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+6

Boolean logic and loops

When does Boolean logic apply to an if loop? I'm certain I've seen it applied before, but in the following code it's not applicable: #include <iostream> using namespace std; int x = 1; int y = 1; int main() { if (x + y == 1) {cout << "It worked"<<endl;} else cout << "It didn't work" << endl; return 0; }

9/24/2017 7:56:55 AM

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13 Answers

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+23

The code works perfectly. 1 + 1 is 2 and 2 is clearly not 1. The code outputs "It didn't work".

+26

First of all, if statement isn't a loop - it's a conditional statement like the switch. Whatever you put in an if statement, boils down to a boolean "true/1" or "false/0" value. For example: // Example program #include <iostream> #include <cmath> using namespace std; int main() { int a = -1; int b = 128; int c = 0; float d = 1.45f / 98.0f; double e = (2.71 + 3.14) * 30.0; double f = sin(e); char g = 'H'; long long h = 12345678912345; if (a) cout << "a Done.\n"; if (b) cout << "b Done.\n"; if (c) cout << "c Done.\n"; if (d) cout << "d Done.\n"; if (e) cout << "e Done.\n"; if (f) cout << "f Done.\n"; if (g) cout << "g Done.\n"; if (h) cout << "h Done.\n"; } https://code.sololearn.com/chAYAQ13fHDD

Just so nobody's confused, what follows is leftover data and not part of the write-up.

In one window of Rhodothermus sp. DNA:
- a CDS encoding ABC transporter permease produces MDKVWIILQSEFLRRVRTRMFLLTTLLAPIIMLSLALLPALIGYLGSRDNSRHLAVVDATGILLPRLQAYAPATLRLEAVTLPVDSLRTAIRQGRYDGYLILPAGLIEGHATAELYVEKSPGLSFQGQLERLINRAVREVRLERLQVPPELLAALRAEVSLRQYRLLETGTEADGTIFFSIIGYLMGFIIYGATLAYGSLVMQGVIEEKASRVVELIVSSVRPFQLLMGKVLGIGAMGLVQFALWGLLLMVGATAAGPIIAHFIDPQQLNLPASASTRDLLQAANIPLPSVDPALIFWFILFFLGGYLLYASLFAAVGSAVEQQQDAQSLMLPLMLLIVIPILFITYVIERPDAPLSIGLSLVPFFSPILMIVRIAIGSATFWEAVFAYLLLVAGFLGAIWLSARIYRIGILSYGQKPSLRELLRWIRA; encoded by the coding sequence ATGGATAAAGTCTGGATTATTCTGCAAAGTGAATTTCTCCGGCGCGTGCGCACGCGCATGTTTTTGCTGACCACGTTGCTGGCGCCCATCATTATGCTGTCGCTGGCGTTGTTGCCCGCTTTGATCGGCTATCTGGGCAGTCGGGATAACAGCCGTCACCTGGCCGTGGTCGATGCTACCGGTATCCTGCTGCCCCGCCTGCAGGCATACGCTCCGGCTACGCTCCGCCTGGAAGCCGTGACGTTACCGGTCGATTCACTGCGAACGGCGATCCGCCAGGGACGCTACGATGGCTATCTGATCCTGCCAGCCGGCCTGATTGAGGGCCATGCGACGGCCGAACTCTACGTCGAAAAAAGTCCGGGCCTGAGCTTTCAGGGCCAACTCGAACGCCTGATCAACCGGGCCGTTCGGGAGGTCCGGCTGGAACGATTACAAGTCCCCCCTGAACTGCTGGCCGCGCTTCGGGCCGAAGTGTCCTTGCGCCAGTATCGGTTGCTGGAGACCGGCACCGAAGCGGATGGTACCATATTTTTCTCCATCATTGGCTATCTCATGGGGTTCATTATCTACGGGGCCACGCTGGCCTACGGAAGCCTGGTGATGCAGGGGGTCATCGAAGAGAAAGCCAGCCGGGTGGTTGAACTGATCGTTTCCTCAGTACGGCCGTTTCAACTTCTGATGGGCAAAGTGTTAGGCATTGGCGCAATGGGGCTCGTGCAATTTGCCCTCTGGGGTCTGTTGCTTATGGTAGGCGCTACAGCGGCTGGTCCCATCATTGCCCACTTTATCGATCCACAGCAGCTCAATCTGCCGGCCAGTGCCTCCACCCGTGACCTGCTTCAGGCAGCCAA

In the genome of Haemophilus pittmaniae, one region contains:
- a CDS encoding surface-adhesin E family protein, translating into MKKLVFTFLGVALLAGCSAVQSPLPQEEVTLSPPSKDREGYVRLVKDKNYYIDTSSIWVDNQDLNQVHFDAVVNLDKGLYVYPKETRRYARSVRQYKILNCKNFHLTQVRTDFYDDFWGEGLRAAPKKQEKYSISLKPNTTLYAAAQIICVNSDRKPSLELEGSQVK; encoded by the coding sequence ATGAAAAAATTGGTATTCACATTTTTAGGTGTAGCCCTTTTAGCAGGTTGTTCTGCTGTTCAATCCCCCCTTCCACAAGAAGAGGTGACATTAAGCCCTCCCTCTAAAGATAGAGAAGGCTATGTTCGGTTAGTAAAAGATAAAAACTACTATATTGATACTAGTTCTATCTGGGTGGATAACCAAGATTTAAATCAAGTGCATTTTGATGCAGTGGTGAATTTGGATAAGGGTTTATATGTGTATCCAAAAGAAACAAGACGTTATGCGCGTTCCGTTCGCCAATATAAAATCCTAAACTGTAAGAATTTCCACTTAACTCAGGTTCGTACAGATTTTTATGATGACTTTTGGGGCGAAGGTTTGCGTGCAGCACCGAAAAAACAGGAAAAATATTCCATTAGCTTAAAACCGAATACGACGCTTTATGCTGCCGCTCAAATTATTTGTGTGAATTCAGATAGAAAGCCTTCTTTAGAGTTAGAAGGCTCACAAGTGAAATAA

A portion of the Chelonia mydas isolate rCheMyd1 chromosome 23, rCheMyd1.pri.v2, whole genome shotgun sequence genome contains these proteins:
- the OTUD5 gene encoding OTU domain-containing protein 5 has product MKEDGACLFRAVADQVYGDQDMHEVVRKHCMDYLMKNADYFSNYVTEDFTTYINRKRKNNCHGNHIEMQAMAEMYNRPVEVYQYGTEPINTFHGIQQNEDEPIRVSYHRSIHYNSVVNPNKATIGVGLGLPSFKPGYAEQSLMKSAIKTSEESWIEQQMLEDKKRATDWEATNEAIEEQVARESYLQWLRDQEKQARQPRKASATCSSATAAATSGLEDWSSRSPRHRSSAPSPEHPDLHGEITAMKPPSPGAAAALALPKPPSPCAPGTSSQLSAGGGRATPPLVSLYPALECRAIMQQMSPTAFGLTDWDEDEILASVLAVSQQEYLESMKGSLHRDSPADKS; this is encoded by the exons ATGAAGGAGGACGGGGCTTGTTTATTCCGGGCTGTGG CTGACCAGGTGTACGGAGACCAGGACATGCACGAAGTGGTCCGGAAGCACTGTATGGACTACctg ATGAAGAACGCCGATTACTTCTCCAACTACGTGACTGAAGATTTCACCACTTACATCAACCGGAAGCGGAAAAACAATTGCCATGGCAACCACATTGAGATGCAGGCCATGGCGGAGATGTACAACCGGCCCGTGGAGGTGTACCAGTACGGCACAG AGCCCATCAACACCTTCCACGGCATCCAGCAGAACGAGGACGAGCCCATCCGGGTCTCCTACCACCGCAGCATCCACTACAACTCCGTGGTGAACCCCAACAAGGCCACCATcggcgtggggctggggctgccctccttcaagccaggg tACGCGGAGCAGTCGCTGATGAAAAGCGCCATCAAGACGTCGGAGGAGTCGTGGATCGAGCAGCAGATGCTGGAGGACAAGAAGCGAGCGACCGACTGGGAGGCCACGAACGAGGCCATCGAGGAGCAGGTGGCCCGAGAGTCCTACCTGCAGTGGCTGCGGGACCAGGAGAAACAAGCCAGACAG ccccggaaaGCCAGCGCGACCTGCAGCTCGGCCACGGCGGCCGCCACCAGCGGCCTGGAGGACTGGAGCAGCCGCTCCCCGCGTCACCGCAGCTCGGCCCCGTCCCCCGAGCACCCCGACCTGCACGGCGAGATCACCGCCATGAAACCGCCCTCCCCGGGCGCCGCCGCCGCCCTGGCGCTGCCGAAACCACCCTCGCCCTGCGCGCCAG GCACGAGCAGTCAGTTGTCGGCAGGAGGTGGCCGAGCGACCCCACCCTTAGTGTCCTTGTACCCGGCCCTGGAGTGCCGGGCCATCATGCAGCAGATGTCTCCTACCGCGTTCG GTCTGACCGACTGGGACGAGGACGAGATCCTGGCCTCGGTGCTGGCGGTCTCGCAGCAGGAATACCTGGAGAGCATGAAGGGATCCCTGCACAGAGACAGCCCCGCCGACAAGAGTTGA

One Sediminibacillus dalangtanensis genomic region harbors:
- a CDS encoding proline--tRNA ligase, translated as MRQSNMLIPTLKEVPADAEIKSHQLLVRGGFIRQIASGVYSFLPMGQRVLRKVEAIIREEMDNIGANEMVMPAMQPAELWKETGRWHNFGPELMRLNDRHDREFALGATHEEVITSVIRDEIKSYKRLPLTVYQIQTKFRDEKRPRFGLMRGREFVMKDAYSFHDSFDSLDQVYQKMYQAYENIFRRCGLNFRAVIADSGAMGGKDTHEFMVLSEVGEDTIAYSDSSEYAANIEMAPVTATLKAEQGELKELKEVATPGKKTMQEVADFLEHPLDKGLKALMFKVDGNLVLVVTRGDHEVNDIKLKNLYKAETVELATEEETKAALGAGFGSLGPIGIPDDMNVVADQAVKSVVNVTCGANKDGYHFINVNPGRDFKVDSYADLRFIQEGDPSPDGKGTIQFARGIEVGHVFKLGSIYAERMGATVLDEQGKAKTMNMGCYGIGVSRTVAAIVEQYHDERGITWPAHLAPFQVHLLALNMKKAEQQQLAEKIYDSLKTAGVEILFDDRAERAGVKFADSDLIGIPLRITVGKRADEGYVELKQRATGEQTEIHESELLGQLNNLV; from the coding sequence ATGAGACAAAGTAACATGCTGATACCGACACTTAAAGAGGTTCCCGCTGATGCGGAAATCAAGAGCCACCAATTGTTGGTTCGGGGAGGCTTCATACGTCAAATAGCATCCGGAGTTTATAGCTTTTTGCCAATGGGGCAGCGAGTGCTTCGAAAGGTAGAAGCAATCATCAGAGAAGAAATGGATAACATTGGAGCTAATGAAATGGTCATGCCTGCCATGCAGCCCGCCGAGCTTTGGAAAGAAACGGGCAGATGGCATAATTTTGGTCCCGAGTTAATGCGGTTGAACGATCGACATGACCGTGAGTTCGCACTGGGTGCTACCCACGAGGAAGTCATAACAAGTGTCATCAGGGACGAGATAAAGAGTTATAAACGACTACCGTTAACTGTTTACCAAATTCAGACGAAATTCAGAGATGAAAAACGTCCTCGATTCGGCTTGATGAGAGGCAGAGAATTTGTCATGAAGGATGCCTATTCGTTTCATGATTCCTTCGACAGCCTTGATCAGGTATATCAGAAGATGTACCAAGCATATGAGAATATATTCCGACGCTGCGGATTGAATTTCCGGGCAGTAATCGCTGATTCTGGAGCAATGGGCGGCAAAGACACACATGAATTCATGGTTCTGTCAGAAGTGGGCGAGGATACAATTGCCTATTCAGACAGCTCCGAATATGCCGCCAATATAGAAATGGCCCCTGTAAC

+20

So give up vote to all friend who clarified the point for you, my friend.

+20

Thanks dear Hatsy for useful tip. really worth to put it in my tutorial series. @~)~~~~

+14

Indeed, anything which is not 0 and not false is evaluated to true in C++, but in if (1 + 1 == 1) All the values are taken as integer values. Hence LHS and RHS value does not tally, and the statement is evaluated as false. Try doing if (bool(1 + 1) == true) // or if (bool(1 + 1) == 1) These will yield different results.

+12

Also, the 'if' keyword is associated with conditional statements. There is no such thing as 'if loops'.

+6

if (x+y==1) comes the boolean

+5

I think boolean logic will not work here so here, 1+1==2 and not 1 as both the 1's are taken as decimal numbers, not binary numbers. So if statement doesn't executed and it shows "It didn't work".

+5

Okay, I got confused because if I write something like "int i =5; if (i == 5)" this evaluates to if (true)." I thought that in this case as long as the number was anything other than 0 the code would consider the statement true, as in boolean logic, but this is not the case. It checks the condition truthfully, then the answer becomes 1 (true) or 0 (false). Thanks.

+4

First up, if statement is not a loop... It will execute when the condition is true, and not when it is false. if is a conditional statement.

+2

+1

true if statement..

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Boolean logic